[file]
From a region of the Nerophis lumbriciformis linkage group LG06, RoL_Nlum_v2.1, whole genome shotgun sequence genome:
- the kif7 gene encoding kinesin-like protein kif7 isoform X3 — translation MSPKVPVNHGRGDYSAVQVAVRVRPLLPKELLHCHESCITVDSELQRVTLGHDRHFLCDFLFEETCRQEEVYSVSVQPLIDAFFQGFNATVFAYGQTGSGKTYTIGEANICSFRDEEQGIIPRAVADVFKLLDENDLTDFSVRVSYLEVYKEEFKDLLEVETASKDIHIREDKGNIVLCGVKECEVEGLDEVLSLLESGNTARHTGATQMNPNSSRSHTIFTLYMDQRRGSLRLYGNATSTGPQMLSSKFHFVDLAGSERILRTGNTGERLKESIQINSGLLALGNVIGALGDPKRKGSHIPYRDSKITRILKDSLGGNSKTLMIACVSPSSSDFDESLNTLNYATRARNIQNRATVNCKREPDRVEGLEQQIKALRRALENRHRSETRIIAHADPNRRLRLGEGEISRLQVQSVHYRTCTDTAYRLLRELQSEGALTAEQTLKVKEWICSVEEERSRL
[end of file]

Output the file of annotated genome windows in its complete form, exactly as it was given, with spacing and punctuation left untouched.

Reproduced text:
From a region of the Nerophis lumbriciformis linkage group LG06, RoL_Nlum_v2.1, whole genome shotgun sequence genome:
- the kif7 gene encoding kinesin-like protein kif7 isoform X3 — translation MSPKVPVNHGRGDYSAVQVAVRVRPLLPKELLHCHESCITVDSELQRVTLGHDRHFLCDFLFEETCRQEEVYSVSVQPLIDAFFQGFNATVFAYGQTGSGKTYTIGEANICSFRDEEQGIIPRAVADVFKLLDENDLTDFSVRVSYLEVYKEEFKDLLEVETASKDIHIREDKGNIVLCGVKECEVEGLDEVLSLLESGNTARHTGATQMNPNSSRSHTIFTLYMDQRRGSLRLYGNATSTGPQMLSSKFHFVDLAGSERILRTGNTGERLKESIQINSGLLALGNVIGALGDPKRKGSHIPYRDSKITRILKDSLGGNSKTLMIACVSPSSSDFDESLNTLNYATRARNIQNRATVNCKREPDRVEGLEQQIKALRRALENRHRSETRIIAHADPNRRLRLGEGEISRLQVQSVHYRTCTDTAYRLLRELQSEGALTAEQTLKVKEWICSVEEERSRL